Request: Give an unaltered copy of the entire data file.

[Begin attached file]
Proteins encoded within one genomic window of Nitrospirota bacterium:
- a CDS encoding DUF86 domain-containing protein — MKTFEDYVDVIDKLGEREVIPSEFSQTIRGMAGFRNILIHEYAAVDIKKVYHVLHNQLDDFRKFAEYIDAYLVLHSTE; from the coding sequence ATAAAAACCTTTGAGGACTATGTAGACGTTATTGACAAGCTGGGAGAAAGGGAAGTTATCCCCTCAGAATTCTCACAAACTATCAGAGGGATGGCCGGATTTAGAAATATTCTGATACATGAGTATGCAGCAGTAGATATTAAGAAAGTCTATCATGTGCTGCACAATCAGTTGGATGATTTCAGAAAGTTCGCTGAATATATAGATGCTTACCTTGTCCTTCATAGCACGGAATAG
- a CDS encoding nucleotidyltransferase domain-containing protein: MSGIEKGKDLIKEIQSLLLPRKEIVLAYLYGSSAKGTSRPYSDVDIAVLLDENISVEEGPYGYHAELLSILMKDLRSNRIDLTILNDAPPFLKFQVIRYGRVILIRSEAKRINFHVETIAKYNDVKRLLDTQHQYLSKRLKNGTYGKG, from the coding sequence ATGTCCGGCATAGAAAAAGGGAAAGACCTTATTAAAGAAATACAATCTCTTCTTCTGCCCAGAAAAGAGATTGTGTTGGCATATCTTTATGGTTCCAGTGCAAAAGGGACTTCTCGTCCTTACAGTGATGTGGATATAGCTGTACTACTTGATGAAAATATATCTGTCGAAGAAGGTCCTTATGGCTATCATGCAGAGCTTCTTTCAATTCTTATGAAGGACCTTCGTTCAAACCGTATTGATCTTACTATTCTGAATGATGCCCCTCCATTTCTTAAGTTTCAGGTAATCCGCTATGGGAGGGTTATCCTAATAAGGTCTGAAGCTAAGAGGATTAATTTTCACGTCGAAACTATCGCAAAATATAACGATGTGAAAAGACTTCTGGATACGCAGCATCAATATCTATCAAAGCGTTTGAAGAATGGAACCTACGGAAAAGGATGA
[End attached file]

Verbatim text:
Proteins encoded within one genomic window of Nitrospirota bacterium:
- a CDS encoding DUF86 domain-containing protein — MKTFEDYVDVIDKLGEREVIPSEFSQTIRGMAGFRNILIHEYAAVDIKKVYHVLHNQLDDFRKFAEYIDAYLVLHSTE; from the coding sequence ATAAAAACCTTTGAGGACTATGTAGACGTTATTGACAAGCTGGGAGAAAGGGAAGTTATCCCCTCAGAATTCTCACAAACTATCAGAGGGATGGCCGGATTTAGAAATATTCTGATACATGAGTATGCAGCAGTAGATATTAAGAAAGTCTATCATGTGCTGCACAATCAGTTGGATGATTTCAGAAAGTTCGCTGAATATATAGATGCTTACCTTGTCCTTCATAGCACGGAATAG
- a CDS encoding nucleotidyltransferase domain-containing protein: MSGIEKGKDLIKEIQSLLLPRKEIVLAYLYGSSAKGTSRPYSDVDIAVLLDENISVEEGPYGYHAELLSILMKDLRSNRIDLTILNDAPPFLKFQVIRYGRVILIRSEAKRINFHVETIAKYNDVKRLLDTQHQYLSKRLKNGTYGKG, from the coding sequence ATGTCCGGCATAGAAAAAGGGAAAGACCTTATTAAAGAAATACAATCTCTTCTTCTGCCCAGAAAAGAGATTGTGTTGGCATATCTTTATGGTTCCAGTGCAAAAGGGACTTCTCGTCCTTACAGTGATGTGGATATAGCTGTACTACTTGATGAAAATATATCTGTCGAAGAAGGTCCTTATGGCTATCATGCAGAGCTTCTTTCAATTCTTATGAAGGACCTTCGTTCAAACCGTATTGATCTTACTATTCTGAATGATGCCCCTCCATTTCTTAAGTTTCAGGTAATCCGCTATGGGAGGGTTATCCTAATAAGGTCTGAAGCTAAGAGGATTAATTTTCACGTCGAAACTATCGCAAAATATAACGATGTGAAAAGACTTCTGGATACGCAGCATCAATATCTATCAAAGCGTTTGAAGAATGGAACCTACGGAAAAGGATGA